Soaking up the sun and dancing with scantily clad festival goers, Lewis Hamilton is one driver letting loose this summer break having turned his 43-point deficit into a 19-point advantage.
Hamilton headed to Barbados for the annual Crop Over festival to start his summer break, taking some much needed downtime. And well he should.
The World Champion’s early season disappointments are nothing but a memory, and perhaps a motivation for what is to come, as he chases down a fourth World title.
Although after round four of this season, the Russian GP, it appeared as if Hamilton’s chances of a hat-trick with Mercedes were all but over as he trailed Nico Rosberg by 43 points, the pendulum began to swing in his favour in Monaco.
That grand prix marked Hamilton’s first win of the campaign, and since Monaco he has added another five wins to his tally giving him a record of six in the last seven. Not bad for a driver who some believed had lost the plot in the wake of his 2015 title-winning Austin GP triumph.
Such has been the turnaround that Hamilton was able to take the lead in the standings for the first time in Hungary, and seven days later cemented his P1 as he pulled 19 points clear of Rosberg.
He is, however, having to contemplating the grid penalties that await as throughout this season he has been plagued by reliability woes, most notably in qualifying for the Chinese and Russian GPs where turbocharger failures put him well down the order.
A fifth turbocharger and fifth MGU-H were fitted onto his car in Austria, meaning one more of either will trigger a grid penalty.
Should he fit the sixth unit of both at the same grand prix it will be a 15-place drop, however, should he fit them one at a time then each will earn him a 10-place penalty.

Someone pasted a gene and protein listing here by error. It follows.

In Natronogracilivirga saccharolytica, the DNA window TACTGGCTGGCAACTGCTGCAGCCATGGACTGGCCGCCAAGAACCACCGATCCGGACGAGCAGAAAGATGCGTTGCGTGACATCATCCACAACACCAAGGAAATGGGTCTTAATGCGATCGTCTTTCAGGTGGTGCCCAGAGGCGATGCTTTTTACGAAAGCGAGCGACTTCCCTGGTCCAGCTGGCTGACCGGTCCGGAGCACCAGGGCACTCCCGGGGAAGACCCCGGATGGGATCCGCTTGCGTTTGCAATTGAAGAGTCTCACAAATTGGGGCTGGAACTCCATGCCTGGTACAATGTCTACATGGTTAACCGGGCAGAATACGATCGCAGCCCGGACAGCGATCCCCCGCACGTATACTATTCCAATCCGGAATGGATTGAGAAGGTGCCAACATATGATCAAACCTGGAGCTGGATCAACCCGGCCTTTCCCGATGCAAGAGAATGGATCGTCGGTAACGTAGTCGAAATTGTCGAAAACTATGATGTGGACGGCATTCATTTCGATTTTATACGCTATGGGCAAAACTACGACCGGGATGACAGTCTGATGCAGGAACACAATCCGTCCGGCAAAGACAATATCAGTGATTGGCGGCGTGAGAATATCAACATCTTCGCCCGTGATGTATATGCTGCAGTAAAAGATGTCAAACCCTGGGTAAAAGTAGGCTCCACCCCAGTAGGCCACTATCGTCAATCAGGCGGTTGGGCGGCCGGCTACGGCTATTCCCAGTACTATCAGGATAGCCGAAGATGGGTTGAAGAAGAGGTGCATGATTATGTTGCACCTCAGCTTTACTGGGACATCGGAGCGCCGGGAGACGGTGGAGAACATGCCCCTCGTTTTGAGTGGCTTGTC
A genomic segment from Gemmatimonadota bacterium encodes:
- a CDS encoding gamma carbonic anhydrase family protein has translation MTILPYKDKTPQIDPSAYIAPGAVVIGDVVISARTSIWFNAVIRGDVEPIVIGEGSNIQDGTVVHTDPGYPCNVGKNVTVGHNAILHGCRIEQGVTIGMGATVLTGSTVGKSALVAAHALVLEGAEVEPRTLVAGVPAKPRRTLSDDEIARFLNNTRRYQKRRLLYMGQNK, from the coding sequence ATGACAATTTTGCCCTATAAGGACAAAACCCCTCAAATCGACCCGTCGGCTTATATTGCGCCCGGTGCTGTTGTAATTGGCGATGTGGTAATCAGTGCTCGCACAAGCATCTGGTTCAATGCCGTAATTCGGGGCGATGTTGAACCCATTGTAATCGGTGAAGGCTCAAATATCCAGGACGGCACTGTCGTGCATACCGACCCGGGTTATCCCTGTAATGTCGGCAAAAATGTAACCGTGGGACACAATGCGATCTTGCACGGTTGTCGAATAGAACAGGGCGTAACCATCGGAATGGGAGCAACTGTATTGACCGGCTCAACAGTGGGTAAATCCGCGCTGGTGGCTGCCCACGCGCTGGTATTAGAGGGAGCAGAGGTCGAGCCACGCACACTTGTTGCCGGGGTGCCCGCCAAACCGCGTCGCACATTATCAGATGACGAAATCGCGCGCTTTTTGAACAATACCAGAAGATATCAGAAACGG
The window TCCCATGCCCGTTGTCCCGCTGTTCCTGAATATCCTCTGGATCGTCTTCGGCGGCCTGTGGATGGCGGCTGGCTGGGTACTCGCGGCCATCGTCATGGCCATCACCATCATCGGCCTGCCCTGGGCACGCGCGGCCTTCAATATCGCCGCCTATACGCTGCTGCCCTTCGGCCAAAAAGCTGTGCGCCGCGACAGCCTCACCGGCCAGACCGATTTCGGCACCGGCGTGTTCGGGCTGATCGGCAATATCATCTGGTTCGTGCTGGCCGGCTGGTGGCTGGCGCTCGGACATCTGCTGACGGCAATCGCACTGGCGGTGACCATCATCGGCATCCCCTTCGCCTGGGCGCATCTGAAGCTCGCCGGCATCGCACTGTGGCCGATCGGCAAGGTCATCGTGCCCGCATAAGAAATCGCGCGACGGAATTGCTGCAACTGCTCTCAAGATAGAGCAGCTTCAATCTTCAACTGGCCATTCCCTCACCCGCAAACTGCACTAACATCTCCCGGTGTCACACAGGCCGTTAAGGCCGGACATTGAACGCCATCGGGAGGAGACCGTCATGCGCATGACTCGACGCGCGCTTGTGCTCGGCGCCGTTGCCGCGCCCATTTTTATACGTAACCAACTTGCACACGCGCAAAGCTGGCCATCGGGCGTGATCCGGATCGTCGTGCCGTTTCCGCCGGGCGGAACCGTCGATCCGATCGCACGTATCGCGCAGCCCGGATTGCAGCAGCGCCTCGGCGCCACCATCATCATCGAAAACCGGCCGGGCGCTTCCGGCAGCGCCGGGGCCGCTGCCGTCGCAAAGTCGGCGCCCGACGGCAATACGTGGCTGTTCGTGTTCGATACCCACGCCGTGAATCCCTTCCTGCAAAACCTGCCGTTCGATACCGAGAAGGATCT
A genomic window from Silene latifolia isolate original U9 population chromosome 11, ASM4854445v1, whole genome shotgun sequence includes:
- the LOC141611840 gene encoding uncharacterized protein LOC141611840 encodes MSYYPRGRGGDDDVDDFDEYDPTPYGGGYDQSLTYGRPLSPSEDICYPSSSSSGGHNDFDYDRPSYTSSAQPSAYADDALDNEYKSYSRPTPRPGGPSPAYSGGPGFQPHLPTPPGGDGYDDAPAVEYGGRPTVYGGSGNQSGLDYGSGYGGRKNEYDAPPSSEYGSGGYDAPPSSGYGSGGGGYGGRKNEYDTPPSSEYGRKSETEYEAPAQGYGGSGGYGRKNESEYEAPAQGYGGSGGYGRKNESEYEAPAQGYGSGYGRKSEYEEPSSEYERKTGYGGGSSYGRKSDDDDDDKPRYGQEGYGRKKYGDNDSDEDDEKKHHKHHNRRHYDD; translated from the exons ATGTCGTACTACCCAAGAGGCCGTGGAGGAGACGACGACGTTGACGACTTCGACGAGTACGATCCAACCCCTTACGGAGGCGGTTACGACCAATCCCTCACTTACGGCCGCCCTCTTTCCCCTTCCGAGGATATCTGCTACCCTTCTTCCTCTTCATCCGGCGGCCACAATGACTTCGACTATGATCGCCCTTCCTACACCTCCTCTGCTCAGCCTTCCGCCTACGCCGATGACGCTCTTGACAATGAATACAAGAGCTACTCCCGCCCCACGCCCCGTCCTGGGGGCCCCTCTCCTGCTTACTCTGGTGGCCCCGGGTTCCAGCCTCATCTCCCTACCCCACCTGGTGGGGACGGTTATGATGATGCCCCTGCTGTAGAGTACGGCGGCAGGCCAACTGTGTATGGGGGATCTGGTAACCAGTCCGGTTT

And although Hamilton says that will hand Rosberg a free Sunday afternoon drive, should he take the hit at the Spa-Franchorchamp circuit, history says he can still win the grand prix.
One of Formula 1’s fastest tracks, and one of the best to overtake, Michael Schumacher came from 16th on the grid to win the 1995 Belgian GP. It is possible, and if anyone in today’s field can do it, Hamilton can.
Added to that only three of the last ten Belgian races have been won from pole position, which one can conceivably say will go to Rosberg in Hamilton’s absence.
So while Mercedes may be stating that the title race is not over, that is coming from the same boss who insists that the likes of Red Bull and Ferrari can still challenge for the crowns.
Given that third-placed Daniel Ricciardo is 84 points off the pace and has yet to win a grand prix this year, one has to be hard-pressed – or determined to create excitement where there is none – to say the Aussie, or any of his rivals, are even remotely in the chase.
There will be nine grands prix in a 13-week period when Formula 1 returns from the summer break of which Hamilton won five last season, and six the previous year. In that same period Rosberg won three in 2015 and just one a year before.
Form and stats say this World title is going Hamilton’s way.
Article by Michelle Foster
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